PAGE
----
studied acting at Max-Reinhardt Seminar and was a regular cast member at Vienna's Burgtheater until 1999. She writes and sings, acts in movies, and has published numerous books. In 2009 Erika Pluhar received the "Ehrenpreis des österreichischen Buchhandels für Toleranz in Denken und Handeln".
Her voice often attracts attention for its distinctiveness, so she might as well be heard in another sense – as the voice of an author and the 'person of public interest' that Erika Pluhar has become in the course of her life. Pluhar is a prolific writer of speeches, essays and articles, declaring her personal stance on political and socio-political issues, paying tribute to contemporaries or saying farewell to people she cherished. Her opinion is both sought and provided, and she speaks out when she feels it is necessary.
Henriette Lauber can look back at a life full of creativity and hard work. As a film cutter she experienced different worlds while working alongside her beloved husband. But all this was long ago and now she leads a withdrawn and almost isolated life in a small flat in the center of town. Her godson from Western Sahara, a politically active man who works in Algerian refugee camps, is the sole recipient of her love and attention. Then a dizzy spell in the hallway leads her to meet Linda, her young neighbor who begins to take care of Henriette and increasingly seeks her presence… Erika Pluhar tells the story of a friendship between to very different women, describing life patterns, the process of aging, and transience.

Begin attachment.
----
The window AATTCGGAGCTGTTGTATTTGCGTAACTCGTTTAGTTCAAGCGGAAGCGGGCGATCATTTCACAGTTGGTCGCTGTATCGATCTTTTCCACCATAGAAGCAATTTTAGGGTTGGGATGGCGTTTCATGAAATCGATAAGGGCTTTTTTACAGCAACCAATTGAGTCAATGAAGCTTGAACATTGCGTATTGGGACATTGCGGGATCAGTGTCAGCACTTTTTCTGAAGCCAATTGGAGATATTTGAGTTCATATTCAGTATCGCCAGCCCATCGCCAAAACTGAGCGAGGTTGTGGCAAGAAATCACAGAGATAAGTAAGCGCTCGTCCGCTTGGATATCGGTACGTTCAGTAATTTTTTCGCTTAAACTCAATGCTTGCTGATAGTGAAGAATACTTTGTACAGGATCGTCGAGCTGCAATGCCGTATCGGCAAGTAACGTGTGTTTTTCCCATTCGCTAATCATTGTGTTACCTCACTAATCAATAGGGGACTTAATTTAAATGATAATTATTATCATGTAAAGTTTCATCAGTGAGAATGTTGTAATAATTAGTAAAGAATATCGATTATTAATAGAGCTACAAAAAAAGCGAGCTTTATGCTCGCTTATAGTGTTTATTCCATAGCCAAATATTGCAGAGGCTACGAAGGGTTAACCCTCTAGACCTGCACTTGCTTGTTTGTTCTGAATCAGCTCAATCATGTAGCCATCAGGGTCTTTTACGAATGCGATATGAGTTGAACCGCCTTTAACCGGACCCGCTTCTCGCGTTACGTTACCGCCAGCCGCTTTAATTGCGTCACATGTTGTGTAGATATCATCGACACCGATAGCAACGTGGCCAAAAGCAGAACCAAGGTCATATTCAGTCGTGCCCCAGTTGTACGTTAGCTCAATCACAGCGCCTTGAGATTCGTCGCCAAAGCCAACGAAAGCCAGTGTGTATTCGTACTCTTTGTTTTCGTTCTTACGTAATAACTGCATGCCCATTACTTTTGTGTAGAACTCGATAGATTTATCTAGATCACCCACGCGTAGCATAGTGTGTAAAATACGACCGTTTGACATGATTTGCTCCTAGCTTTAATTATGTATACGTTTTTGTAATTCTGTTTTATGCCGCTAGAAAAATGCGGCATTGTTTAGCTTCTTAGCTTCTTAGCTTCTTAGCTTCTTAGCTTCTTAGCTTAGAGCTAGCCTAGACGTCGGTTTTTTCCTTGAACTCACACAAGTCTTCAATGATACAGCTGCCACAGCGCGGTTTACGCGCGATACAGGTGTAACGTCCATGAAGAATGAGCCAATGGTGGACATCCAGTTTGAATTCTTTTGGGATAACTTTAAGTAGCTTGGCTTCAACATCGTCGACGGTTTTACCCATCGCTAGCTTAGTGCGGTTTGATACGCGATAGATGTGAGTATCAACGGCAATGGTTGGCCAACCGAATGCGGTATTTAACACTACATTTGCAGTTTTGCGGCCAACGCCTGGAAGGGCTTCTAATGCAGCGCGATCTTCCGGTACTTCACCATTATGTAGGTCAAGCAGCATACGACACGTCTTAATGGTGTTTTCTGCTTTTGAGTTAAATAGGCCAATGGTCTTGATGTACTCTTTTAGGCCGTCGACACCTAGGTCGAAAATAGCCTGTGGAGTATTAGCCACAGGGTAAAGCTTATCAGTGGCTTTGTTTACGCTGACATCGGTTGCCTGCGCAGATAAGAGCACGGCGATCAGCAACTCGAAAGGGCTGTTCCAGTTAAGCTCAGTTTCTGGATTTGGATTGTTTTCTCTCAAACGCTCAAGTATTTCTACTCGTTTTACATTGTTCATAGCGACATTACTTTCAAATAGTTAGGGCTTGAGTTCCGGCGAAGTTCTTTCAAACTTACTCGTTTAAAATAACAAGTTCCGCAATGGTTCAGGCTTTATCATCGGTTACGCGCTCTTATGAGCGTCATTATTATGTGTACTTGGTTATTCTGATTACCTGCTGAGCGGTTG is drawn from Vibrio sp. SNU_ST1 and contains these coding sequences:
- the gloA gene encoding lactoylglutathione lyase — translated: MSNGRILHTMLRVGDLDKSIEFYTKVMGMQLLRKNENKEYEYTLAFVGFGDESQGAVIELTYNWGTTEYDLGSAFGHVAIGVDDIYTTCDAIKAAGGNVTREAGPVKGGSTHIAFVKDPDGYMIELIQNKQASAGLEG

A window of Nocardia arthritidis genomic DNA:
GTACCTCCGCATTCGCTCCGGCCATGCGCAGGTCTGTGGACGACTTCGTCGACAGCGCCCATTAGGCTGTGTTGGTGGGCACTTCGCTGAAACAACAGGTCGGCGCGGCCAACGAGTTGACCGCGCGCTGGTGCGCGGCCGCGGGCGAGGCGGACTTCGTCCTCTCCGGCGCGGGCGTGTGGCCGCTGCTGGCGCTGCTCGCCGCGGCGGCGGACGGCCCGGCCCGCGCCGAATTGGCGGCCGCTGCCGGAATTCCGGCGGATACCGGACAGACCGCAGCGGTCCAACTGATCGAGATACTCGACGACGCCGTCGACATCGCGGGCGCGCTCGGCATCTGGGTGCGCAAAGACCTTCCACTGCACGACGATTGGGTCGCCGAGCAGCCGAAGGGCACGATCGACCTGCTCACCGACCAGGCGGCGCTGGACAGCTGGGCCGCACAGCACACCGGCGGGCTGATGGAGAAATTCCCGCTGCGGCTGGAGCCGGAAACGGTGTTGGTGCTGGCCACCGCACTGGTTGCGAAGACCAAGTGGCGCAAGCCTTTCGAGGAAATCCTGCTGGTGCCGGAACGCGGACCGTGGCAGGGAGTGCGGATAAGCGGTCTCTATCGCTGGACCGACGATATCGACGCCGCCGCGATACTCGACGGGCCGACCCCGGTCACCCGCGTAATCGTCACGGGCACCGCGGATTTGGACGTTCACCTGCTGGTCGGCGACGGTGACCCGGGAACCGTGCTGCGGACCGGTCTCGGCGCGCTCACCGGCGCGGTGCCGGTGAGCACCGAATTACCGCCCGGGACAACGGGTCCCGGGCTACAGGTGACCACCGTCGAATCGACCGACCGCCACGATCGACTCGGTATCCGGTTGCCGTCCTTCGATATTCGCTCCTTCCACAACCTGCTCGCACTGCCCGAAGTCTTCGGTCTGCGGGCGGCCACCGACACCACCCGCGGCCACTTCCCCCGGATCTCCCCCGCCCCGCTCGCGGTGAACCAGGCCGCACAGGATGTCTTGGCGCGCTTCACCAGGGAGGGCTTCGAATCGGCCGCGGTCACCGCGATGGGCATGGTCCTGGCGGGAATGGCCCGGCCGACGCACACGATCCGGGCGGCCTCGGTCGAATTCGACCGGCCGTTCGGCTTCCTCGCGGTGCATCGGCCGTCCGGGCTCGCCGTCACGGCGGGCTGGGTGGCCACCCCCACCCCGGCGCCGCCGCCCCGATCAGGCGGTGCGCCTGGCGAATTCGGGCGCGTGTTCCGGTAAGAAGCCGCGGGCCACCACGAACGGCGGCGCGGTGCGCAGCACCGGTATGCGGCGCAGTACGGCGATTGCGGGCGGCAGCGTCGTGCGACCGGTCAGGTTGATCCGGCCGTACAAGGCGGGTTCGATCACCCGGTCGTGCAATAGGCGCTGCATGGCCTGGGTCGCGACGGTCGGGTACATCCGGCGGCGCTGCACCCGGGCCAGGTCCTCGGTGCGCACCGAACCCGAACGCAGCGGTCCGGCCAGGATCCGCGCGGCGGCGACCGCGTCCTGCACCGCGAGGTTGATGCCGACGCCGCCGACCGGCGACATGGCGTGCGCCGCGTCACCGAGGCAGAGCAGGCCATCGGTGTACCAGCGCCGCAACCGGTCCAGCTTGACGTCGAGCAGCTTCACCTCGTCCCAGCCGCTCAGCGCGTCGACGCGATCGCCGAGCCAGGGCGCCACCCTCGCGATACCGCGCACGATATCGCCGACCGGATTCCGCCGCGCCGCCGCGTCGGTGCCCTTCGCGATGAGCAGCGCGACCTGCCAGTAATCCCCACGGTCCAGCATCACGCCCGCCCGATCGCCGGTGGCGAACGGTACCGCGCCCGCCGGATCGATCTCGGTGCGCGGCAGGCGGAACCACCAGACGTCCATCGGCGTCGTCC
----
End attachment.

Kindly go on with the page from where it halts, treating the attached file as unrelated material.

In "Gegenüber" erzählt Erika Pluhar auf eine Weise vom Alter, die mit dem Unausweichlichen versöhnt, nicht zuletzt durch Humor.
Mit "Die öffentliche Frau" hat Erika Pluhar eine andere Art der Autobiografie verfasst: zwischen Fiktion und Realität. Persönlich, berührend und fesselnd.
In "Spätes Tagebuch" schreibt Erika Pluhar auf ebenso sensible wie schonungslose Weise über das Alter, Sehnsüchte und Ängste. Poetisch, lebensnah und intensiv.
A childhood spent in a state of exception – a touching story, unsparingly told. Anna is the daughter of an actress and a business-minded, power-hungry genius designer. Her parents are prominent figures in the public eye. The family suffers from the father’s excessive lifestyle, while the mother’s acting profession places increasing demands on her. Anna spends a lot of time in the care of frequently changing nannies, happy family occasions are rare. A joint holiday on Mykonos turns out to be a life-changing event for the young family, but puts even greater pressure on Anna’s childhood world. In an open and unsparing, yet sensitive manner, Erika Pluhar describes a childhood spent in a state of exception.